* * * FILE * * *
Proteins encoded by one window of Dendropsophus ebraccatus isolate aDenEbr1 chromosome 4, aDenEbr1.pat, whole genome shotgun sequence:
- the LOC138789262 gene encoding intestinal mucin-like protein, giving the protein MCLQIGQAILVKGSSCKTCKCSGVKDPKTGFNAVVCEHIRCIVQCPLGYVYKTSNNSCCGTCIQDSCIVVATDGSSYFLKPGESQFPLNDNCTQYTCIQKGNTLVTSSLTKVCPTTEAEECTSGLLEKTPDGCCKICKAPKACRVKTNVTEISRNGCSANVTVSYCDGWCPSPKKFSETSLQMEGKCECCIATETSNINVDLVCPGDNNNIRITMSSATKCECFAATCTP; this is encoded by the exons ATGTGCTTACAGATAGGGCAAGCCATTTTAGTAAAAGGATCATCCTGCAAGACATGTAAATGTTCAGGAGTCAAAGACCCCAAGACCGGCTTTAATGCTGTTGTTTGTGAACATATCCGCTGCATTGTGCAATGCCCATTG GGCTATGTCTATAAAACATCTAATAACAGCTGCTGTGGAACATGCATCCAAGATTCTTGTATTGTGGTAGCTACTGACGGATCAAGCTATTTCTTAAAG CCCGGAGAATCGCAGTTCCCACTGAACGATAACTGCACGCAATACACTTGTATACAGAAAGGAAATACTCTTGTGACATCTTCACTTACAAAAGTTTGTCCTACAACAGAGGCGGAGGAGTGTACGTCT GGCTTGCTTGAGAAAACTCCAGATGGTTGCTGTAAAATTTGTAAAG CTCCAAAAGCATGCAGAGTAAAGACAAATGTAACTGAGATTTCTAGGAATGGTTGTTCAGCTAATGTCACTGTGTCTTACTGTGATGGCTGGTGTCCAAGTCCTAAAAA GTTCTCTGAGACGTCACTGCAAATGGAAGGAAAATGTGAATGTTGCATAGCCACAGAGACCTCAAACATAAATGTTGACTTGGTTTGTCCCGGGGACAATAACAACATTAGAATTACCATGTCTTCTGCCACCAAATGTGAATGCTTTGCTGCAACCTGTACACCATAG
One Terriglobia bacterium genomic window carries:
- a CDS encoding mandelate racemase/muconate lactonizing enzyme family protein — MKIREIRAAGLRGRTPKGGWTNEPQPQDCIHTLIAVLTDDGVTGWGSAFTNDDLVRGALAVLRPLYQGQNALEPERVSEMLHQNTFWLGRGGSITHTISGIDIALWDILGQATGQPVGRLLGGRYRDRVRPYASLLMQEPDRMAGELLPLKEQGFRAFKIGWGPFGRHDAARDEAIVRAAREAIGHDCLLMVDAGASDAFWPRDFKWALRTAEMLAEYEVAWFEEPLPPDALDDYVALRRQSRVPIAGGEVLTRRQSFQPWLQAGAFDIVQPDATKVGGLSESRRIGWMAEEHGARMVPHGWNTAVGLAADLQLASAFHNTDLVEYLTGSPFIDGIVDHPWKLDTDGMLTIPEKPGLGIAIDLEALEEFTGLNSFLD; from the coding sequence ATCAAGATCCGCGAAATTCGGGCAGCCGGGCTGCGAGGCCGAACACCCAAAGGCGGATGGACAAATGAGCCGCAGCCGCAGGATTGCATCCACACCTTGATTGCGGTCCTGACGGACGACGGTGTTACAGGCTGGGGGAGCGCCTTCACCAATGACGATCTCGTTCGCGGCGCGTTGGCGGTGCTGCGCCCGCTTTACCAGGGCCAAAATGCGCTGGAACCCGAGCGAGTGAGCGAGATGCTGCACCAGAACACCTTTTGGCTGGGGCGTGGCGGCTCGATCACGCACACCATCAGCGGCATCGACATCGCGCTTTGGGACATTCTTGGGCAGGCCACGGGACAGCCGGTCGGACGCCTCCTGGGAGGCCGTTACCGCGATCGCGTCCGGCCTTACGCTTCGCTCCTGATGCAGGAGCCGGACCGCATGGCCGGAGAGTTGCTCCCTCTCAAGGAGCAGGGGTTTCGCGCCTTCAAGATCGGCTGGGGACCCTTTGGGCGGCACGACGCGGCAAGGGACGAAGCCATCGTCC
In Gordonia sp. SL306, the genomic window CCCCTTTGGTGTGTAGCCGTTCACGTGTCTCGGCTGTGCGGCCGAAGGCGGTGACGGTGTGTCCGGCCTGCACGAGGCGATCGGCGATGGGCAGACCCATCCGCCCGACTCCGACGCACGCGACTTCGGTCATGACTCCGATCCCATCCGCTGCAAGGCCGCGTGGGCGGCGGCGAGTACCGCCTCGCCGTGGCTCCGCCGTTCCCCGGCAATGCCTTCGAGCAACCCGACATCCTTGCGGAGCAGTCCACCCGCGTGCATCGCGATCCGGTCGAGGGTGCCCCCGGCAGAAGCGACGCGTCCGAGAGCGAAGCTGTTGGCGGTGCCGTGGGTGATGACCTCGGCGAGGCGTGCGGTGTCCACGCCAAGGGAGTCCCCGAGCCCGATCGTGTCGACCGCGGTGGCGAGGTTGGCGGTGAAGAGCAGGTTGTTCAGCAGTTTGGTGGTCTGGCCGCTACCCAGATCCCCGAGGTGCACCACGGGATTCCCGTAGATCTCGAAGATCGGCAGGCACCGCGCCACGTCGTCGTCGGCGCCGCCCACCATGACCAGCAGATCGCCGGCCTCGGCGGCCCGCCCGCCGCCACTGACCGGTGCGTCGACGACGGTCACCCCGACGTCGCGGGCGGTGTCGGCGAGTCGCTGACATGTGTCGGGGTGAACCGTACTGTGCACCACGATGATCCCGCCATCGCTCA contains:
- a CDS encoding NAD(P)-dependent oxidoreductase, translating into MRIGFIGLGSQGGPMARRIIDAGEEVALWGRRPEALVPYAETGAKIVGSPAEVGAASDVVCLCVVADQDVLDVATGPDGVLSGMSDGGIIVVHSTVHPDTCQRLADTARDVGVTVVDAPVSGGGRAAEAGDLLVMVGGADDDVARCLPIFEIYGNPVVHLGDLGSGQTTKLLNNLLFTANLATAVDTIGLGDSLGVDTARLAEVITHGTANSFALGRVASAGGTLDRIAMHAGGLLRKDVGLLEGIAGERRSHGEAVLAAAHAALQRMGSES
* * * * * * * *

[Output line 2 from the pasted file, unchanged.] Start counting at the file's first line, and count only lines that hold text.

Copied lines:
- the LOC138789262 gene encoding intestinal mucin-like protein, giving the protein MCLQIGQAILVKGSSCKTCKCSGVKDPKTGFNAVVCEHIRCIVQCPLGYVYKTSNNSCCGTCIQDSCIVVATDGSSYFLKPGESQFPLNDNCTQYTCIQKGNTLVTSSLTKVCPTTEAEECTSGLLEKTPDGCCKICKAPKACRVKTNVTEISRNGCSANVTVSYCDGWCPSPKKFSETSLQMEGKCECCIATETSNINVDLVCPGDNNNIRITMSSATKCECFAATCTP; this is encoded by the exons ATGTGCTTACAGATAGGGCAAGCCATTTTAGTAAAAGGATCATCCTGCAAGACATGTAAATGTTCAGGAGTCAAAGACCCCAAGACCGGCTTTAATGCTGTTGTTTGTGAACATATCCGCTGCATTGTGCAATGCCCATTG GGCTATGTCTATAAAACATCTAATAACAGCTGCTGTGGAACATGCATCCAAGATTCTTGTATTGTGGTAGCTACTGACGGATCAAGCTATTTCTTAAAG CCCGGAGAATCGCAGTTCCCACTGAACGATAACTGCACGCAATACACTTGTATACAGAAAGGAAATACTCTTGTGACATCTTCACTTACAAAAGTTTGTCCTACAACAGAGGCGGAGGAGTGTACGTCT GGCTTGCTTGAGAAAACTCCAGATGGTTGCTGTAAAATTTGTAAAG CTCCAAAAGCATGCAGAGTAAAGACAAATGTAACTGAGATTTCTAGGAATGGTTGTTCAGCTAATGTCACTGTGTCTTACTGTGATGGCTGGTGTCCAAGTCCTAAAAA GTTCTCTGAGACGTCACTGCAAATGGAAGGAAAATGTGAATGTTGCATAGCCACAGAGACCTCAAACATAAATGTTGACTTGGTTTGTCCCGGGGACAATAACAACATTAGAATTACCATGTCTTCTGCCACCAAATGTGAATGCTTTGCTGCAACCTGTACACCATAG